I hope that this correspondence finds you well.
There is plenty on the academic side of life in this bulletin, so I will just write a few words, if I may, about the non-academic. To say it has been an interesting week at school would be rather an understatement – every week in this last month and a half seems to have thrown up its new and unusual challenges, which seem to become more bizarre by the day! Thank you so much to all those people (about 150 in total) who have spent (so far) over 1,750 hours opening Captain Tom’s birthday cards. We could have filled three or four Great Halls with them all, but what you saw on the front page of the Times on Tuesday was a nice display of as many as we could set out. As you can see from the attached, we sent Tom (via Benjie) a large photo of the Hall – the point of the display had been to show him as many of the cards in one place as we could, and he was happy to receive it (though I think his England cricket cap may have run close in his affections?). The main challenge at school has been social distancing, so we have had separate up and down staircases, and in and out doors; people have opened cards in the Great Hall, in classrooms, in the Dining Hall and the Langham Cricket Pavilion. This is, no doubt, a useful test run for when schools do eventually come back, whenever that might be (a little more below on this). The most memorable cards were sent home to Tom himself; and we uncovered an extra £60,000 in the cards themselves. The stamps have all been clipped in their thousands from the envelopes by a remote team of Biddenham workers led by Chris Jones and his wife, and latterly by boys and their families in Bedford as well. Mrs Spyropoulos has liaised with charities and both the RNIB and St John’s Hospice in Moggerhanger will benefit from these stamps to raise much needed funds.
Many tributes, physical and visual, have been paid to Captain (now Colonel, of course) Tom. We sent him our own birthday message in the form of a musical tribute, as boys from the school, staff and OBs played the wonderful ‘Wellesley’, the regimental quick march of the Duke of Wellington’s Regiment in which Tom served during the Second World War, moving into Happy Birthday. If you’ve not heard it already, it’s truly special and you can view the film here. Well done to the inimitable Andrew Groom and his team of musicians for putting it together.
Finally, on this front, it has been a truly global story. It was odd to receive a text from one of my brothers in Sydney to say he had just seen us on the television (!); but we have in fact had messages from OBs and current boys all over the world saying exactly the same thing, from New Zealand, through China, into Germany and out to the US. I mention this because I hope that you may also be following our school Thought for the Day. This weekend we have had the first in a short series of ‘postcards’ from around the world. I found it fascinating, and humbling, to listen to our boys overseas in a wide range of locations telling us all what it is like back home, reacting in differing ways to the same issues that we all face together as a planet. It is such an advantage (for all of us) to be part of a boarding school in this day and age, and to benefit from friendships and connections (both amongst the current pupil body and the Old Bedfordian Club) all over the world. If you are reading this from outside the UK, then we are all so excited to hear from you and your boys.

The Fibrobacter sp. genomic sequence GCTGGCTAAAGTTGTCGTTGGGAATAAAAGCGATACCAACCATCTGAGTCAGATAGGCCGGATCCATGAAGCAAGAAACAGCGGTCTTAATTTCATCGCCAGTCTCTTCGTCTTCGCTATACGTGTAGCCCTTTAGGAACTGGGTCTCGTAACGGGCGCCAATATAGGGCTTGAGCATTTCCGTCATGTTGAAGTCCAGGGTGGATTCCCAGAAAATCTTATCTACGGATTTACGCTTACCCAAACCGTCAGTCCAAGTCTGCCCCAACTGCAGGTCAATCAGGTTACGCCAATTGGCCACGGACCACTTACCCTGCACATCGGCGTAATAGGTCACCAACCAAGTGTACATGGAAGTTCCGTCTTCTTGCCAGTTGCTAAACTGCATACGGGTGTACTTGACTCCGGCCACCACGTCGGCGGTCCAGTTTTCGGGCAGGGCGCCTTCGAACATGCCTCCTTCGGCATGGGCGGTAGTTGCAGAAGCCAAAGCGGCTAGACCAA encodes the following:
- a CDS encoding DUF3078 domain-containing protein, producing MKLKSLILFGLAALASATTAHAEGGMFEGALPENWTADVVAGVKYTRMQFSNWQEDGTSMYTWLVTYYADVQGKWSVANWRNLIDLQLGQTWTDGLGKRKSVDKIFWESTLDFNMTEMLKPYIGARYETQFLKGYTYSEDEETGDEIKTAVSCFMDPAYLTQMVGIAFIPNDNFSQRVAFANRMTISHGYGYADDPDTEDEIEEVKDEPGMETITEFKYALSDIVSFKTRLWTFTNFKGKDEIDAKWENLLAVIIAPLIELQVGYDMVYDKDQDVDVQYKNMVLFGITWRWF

Some of the novelty of remote learning will be wearing off now and I do hope that your boys (and by extension, I suspect, households) are falling into a manageable routine. We realise that this is a challenge for everybody. Do please keep feeding back to us, not just the positive (though your response has been hugely uplifting – thank you!) but also any suggestions you may have for our improvement. We will be asking the boys for feedback again shortly and we will send a more formal ‘survey’ to all parents next week. We will try to respond dynamically to what we learn from you and them (and our own staff, who are also being surveyed again). Thank you to Sam Baldock and his team for the extraordinary hours they are putting in to make the online learning as useful and as effective as they can.
We have had our first meetings about the logistics of re-opening. I ought to stress that nobody knows when this will be, or indeed how it will be managed by the government (though evidence from other countries suggests a phased re-opening is likely, with younger age groups prioritised). I don’t think that anybody is expecting anything before half term – and it may be much later, of course. I have as much/little information as you do. However, it is important to be prepared, and I must say that the logistical complexities are very significant, hence daily planning meetings currently. It seems that some preliminary statements will be made by the PM next week.
Lastly, the BBC is putting out a documentary on Friday night at 9.00pm on VE Day. There is apparently a likelihood that we will be in it in some form. I have said this sort of thing to people at other times this week and it has never materialised, so please do feel free to take this ‘head up’ with a pinch of salt!
I wish you all well for the week ahead.
With kind regards,